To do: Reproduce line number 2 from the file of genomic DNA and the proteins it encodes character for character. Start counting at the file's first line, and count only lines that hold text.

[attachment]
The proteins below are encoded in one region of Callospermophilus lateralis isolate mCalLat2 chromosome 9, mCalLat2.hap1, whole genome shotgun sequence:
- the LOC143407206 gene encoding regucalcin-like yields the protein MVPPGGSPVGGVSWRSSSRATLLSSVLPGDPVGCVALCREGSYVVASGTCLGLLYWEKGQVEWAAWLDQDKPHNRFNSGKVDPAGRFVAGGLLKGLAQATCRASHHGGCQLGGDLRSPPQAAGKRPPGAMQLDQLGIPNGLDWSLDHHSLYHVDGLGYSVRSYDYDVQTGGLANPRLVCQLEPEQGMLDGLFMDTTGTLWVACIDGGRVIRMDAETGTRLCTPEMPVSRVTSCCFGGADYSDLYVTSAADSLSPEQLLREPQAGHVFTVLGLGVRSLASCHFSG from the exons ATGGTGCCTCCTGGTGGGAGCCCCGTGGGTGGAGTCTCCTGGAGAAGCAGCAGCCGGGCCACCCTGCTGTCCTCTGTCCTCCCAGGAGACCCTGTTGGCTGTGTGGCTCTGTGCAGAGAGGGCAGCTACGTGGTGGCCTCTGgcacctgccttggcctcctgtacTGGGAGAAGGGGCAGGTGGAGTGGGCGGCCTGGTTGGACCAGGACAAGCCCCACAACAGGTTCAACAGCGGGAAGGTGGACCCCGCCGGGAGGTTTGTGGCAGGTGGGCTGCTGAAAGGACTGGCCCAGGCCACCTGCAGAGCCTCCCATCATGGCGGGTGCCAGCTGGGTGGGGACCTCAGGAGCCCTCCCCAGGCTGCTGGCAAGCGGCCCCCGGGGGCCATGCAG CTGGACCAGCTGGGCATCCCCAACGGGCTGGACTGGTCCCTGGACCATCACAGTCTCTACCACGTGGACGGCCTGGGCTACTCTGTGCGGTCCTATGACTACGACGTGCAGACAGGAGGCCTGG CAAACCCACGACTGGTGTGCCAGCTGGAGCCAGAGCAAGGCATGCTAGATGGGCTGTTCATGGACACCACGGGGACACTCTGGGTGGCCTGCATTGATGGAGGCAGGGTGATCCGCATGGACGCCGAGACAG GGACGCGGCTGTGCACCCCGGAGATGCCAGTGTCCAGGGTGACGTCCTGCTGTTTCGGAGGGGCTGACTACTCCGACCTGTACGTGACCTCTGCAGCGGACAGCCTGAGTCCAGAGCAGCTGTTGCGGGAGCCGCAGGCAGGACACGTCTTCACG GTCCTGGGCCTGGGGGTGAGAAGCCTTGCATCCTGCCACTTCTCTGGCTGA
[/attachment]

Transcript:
- the LOC143407206 gene encoding regucalcin-like yields the protein MVPPGGSPVGGVSWRSSSRATLLSSVLPGDPVGCVALCREGSYVVASGTCLGLLYWEKGQVEWAAWLDQDKPHNRFNSGKVDPAGRFVAGGLLKGLAQATCRASHHGGCQLGGDLRSPPQAAGKRPPGAMQLDQLGIPNGLDWSLDHHSLYHVDGLGYSVRSYDYDVQTGGLANPRLVCQLEPEQGMLDGLFMDTTGTLWVACIDGGRVIRMDAETGTRLCTPEMPVSRVTSCCFGGADYSDLYVTSAADSLSPEQLLREPQAGHVFTVLGLGVRSLASCHFSG from the exons ATGGTGCCTCCTGGTGGGAGCCCCGTGGGTGGAGTCTCCTGGAGAAGCAGCAGCCGGGCCACCCTGCTGTCCTCTGTCCTCCCAGGAGACCCTGTTGGCTGTGTGGCTCTGTGCAGAGAGGGCAGCTACGTGGTGGCCTCTGgcacctgccttggcctcctgtacTGGGAGAAGGGGCAGGTGGAGTGGGCGGCCTGGTTGGACCAGGACAAGCCCCACAACAGGTTCAACAGCGGGAAGGTGGACCCCGCCGGGAGGTTTGTGGCAGGTGGGCTGCTGAAAGGACTGGCCCAGGCCACCTGCAGAGCCTCCCATCATGGCGGGTGCCAGCTGGGTGGGGACCTCAGGAGCCCTCCCCAGGCTGCTGGCAAGCGGCCCCCGGGGGCCATGCAG CTGGACCAGCTGGGCATCCCCAACGGGCTGGACTGGTCCCTGGACCATCACAGTCTCTACCACGTGGACGGCCTGGGCTACTCTGTGCGGTCCTATGACTACGACGTGCAGACAGGAGGCCTGG CAAACCCACGACTGGTGTGCCAGCTGGAGCCAGAGCAAGGCATGCTAGATGGGCTGTTCATGGACACCACGGGGACACTCTGGGTGGCCTGCATTGATGGAGGCAGGGTGATCCGCATGGACGCCGAGACAG GGACGCGGCTGTGCACCCCGGAGATGCCAGTGTCCAGGGTGACGTCCTGCTGTTTCGGAGGGGCTGACTACTCCGACCTGTACGTGACCTCTGCAGCGGACAGCCTGAGTCCAGAGCAGCTGTTGCGGGAGCCGCAGGCAGGACACGTCTTCACG GTCCTGGGCCTGGGGGTGAGAAGCCTTGCATCCTGCCACTTCTCTGGCTGA